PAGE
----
Home / News / Culture Watch / Poll: Americans feeling more optimistic about coronavirus situation
poll coronavirus americans

Poll: Americans feeling more optimistic about coronavirus situation

Americans are not as depressed over the coronavirus as the media might have us think. The latest Gallup poll says 34 percent of Americans surveyed this past weekend view the coronavirus situation as getting better, an improvement from just 25 percent who said it was getting better in an earlier April 6-9 survey.

In the most recent April 10-12 poll, 48 percent saw the situation as getting worse, but that is down from the 62 percent who held the “worse” view in the April 6-9 survey.

So although Americans remained more pessimistic than optimistic last weekend, their views are considerably improved from early April. Observers say part of the reason for the optimism is the leadership displayed by President Trump who has shown skill in bringing those who oppose him on other issues into his task force to combat the pandemic.

Looking at party affiliation, Gallup found the majority of Democrats still believe the situation is getting worse, but now a majority of Republicans say it is getting better.

The generally more optimistic view of Americans coincides with a decline in coronavirus cases across the country in the past five or six days.

“Nine states have less than 1,000 cases and less than 30 new cases per day,” Dr. Deborah Birx told a news conference on Wednesday. Vice President Mike Pence told the same news conference that “half of the states in America have less than 2,500 cases per state.”

The same Gallup poll asked respondents, “How long do you think the level of disruption occurring to travel, school, work and public events in the U.S. will continue before it starts to improve?”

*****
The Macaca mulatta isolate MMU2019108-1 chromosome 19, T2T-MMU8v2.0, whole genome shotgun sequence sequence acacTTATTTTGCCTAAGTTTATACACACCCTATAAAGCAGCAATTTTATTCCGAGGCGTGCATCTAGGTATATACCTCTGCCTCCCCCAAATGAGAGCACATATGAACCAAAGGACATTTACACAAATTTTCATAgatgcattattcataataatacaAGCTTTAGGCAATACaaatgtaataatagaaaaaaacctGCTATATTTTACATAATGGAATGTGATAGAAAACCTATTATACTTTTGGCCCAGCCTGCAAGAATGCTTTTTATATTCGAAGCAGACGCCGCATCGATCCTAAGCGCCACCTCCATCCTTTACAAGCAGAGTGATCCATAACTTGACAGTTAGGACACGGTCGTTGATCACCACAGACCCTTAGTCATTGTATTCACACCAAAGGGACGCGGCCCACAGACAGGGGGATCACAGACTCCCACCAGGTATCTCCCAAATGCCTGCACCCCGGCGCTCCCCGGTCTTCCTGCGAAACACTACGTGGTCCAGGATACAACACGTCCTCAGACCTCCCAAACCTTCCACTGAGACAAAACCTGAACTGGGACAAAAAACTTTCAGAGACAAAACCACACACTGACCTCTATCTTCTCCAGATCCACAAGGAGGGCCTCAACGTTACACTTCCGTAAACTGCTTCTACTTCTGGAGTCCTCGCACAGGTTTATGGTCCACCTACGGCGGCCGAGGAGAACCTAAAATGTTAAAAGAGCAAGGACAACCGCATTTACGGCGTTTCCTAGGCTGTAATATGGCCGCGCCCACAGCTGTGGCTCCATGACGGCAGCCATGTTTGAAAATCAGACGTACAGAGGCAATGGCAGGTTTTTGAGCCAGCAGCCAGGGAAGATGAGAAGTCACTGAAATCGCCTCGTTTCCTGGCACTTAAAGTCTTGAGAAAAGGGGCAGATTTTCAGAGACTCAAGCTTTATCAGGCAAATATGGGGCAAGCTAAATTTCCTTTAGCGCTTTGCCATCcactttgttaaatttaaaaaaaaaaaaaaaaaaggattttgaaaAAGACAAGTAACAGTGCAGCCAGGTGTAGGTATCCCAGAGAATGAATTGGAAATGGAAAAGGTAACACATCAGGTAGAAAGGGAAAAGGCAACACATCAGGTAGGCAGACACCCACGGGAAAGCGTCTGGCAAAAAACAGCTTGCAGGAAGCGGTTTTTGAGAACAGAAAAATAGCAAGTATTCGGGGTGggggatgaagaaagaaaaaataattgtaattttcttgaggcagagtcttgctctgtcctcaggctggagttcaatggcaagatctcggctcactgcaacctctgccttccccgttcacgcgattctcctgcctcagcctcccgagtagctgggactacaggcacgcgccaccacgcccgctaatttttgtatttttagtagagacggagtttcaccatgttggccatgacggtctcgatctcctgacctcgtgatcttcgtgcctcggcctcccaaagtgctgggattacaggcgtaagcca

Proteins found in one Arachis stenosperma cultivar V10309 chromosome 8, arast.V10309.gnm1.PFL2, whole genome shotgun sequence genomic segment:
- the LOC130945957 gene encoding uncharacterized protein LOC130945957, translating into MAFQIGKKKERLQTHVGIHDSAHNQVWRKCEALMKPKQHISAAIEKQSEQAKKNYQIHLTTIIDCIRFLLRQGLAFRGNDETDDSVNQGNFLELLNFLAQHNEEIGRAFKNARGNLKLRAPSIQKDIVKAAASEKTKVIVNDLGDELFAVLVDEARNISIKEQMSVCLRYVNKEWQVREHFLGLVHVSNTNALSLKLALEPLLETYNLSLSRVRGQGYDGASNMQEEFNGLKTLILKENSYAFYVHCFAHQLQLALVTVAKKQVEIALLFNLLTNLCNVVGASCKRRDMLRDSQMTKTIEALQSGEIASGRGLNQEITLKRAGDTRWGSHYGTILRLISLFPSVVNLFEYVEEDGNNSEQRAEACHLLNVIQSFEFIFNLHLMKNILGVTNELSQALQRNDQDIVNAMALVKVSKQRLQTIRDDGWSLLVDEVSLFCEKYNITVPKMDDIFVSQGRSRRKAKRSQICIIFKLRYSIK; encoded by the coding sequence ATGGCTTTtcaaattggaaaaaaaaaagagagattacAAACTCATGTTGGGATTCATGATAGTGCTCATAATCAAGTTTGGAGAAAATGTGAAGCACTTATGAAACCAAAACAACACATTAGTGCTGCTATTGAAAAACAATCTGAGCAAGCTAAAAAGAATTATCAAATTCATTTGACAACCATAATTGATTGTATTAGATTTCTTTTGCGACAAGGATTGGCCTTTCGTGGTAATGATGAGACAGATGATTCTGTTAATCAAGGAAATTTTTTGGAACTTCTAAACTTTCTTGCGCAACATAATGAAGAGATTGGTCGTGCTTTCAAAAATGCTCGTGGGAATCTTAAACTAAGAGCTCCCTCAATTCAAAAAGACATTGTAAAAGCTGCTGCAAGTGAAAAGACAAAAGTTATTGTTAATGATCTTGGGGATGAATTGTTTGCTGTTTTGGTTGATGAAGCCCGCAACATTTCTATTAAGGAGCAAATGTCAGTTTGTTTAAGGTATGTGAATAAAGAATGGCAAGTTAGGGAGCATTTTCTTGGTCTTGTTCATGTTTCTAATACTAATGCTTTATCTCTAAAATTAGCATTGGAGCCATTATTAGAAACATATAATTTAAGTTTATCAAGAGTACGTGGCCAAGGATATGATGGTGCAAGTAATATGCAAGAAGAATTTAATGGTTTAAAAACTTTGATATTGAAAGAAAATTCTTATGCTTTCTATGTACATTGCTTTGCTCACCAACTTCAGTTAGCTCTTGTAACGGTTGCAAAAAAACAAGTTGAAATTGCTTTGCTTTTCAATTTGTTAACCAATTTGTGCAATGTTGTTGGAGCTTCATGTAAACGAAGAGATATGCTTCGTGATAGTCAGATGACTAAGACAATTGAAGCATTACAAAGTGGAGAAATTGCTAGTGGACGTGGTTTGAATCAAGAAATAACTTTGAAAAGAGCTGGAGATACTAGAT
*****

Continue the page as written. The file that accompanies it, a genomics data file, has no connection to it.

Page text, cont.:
For the most recent April 10-12 interviewing period, 48 percent expect the disruptions to last a few more months, down from a peak of 59 percent in March 30-April 2 interviewing period.

But 27 percent expect the disruptions to last a few more weeks, up 7 points from the 19 percent who said “weeks” in the March 30-April 2 survey.

Twenty-seven percent believe the disruptions will continue longer than a few months.

Consistent with Republicans’ optimism about the COVID-19 situation, a majority — 52 percent — now think the disruption to daily life will last a few more weeks.

Just 9 percent of Democrats agree, with 52 percent of Democrats expecting disruptions to continue a few more months. Independents’ views were more similar to those of Democrats than Republicans,” Gallup said.

Another Gallup poll found that more Americans are worried about contracting coronavirus (57 percent) than about experiencing severe financial problems from the disruption caused by it (48 percent).

Women, city residents, and younger adults were most likely to fear illness. Gallup found that Democrats were twice as worried as Republicans about falling ill.